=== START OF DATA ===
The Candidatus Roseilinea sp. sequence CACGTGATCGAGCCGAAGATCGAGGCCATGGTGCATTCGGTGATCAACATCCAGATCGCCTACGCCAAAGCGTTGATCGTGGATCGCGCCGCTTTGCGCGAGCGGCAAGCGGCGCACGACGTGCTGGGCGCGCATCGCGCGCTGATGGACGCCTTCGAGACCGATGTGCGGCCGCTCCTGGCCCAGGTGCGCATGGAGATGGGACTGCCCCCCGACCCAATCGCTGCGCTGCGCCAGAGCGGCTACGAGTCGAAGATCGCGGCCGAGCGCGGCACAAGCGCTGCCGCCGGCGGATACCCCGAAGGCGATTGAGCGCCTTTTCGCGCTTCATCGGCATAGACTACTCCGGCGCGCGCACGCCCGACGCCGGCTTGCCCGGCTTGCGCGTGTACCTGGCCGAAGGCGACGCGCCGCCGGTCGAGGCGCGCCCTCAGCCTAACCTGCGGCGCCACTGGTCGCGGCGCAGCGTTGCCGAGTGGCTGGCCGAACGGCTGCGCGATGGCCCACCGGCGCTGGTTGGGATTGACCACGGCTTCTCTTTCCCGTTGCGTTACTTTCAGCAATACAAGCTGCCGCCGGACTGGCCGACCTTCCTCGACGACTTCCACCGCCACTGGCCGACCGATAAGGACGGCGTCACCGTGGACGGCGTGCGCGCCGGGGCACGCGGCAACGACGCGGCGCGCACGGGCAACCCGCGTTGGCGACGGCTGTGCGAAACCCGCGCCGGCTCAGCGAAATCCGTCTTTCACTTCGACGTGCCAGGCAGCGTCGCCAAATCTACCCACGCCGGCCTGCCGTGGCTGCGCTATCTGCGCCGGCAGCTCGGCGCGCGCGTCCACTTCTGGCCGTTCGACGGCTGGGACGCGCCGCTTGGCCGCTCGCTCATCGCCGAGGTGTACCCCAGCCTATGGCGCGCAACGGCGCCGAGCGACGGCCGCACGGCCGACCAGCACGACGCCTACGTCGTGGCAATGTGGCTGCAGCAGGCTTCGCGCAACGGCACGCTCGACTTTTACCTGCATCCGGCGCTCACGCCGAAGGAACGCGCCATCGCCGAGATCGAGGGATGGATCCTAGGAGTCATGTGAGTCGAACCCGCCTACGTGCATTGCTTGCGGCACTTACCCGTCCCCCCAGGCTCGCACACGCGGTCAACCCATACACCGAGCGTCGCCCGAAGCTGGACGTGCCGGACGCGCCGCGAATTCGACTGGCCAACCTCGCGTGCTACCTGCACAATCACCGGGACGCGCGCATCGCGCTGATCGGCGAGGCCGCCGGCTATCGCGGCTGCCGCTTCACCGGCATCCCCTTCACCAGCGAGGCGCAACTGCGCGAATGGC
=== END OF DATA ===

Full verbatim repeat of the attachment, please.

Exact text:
The Candidatus Roseilinea sp. sequence CACGTGATCGAGCCGAAGATCGAGGCCATGGTGCATTCGGTGATCAACATCCAGATCGCCTACGCCAAAGCGTTGATCGTGGATCGCGCCGCTTTGCGCGAGCGGCAAGCGGCGCACGACGTGCTGGGCGCGCATCGCGCGCTGATGGACGCCTTCGAGACCGATGTGCGGCCGCTCCTGGCCCAGGTGCGCATGGAGATGGGACTGCCCCCCGACCCAATCGCTGCGCTGCGCCAGAGCGGCTACGAGTCGAAGATCGCGGCCGAGCGCGGCACAAGCGCTGCCGCCGGCGGATACCCCGAAGGCGATTGAGCGCCTTTTCGCGCTTCATCGGCATAGACTACTCCGGCGCGCGCACGCCCGACGCCGGCTTGCCCGGCTTGCGCGTGTACCTGGCCGAAGGCGACGCGCCGCCGGTCGAGGCGCGCCCTCAGCCTAACCTGCGGCGCCACTGGTCGCGGCGCAGCGTTGCCGAGTGGCTGGCCGAACGGCTGCGCGATGGCCCACCGGCGCTGGTTGGGATTGACCACGGCTTCTCTTTCCCGTTGCGTTACTTTCAGCAATACAAGCTGCCGCCGGACTGGCCGACCTTCCTCGACGACTTCCACCGCCACTGGCCGACCGATAAGGACGGCGTCACCGTGGACGGCGTGCGCGCCGGGGCACGCGGCAACGACGCGGCGCGCACGGGCAACCCGCGTTGGCGACGGCTGTGCGAAACCCGCGCCGGCTCAGCGAAATCCGTCTTTCACTTCGACGTGCCAGGCAGCGTCGCCAAATCTACCCACGCCGGCCTGCCGTGGCTGCGCTATCTGCGCCGGCAGCTCGGCGCGCGCGTCCACTTCTGGCCGTTCGACGGCTGGGACGCGCCGCTTGGCCGCTCGCTCATCGCCGAGGTGTACCCCAGCCTATGGCGCGCAACGGCGCCGAGCGACGGCCGCACGGCCGACCAGCACGACGCCTACGTCGTGGCAATGTGGCTGCAGCAGGCTTCGCGCAACGGCACGCTCGACTTTTACCTGCATCCGGCGCTCACGCCGAAGGAACGCGCCATCGCCGAGATCGAGGGATGGATCCTAGGAGTCATGTGAGTCGAACCCGCCTACGTGCATTGCTTGCGGCACTTACCCGTCCCCCCAGGCTCGCACACGCGGTCAACCCATACACCGAGCGTCGCCCGAAGCTGGACGTGCCGGACGCGCCGCGAATTCGACTGGCCAACCTCGCGTGCTACCTGCACAATCACCGGGACGCGCGCATCGCGCTGATCGGCGAGGCCGCCGGCTATCGCGGCTGCCGCTTCACCGGCATCCCCTTCACCAGCGAGGCGCAACTGCGCGAATGGC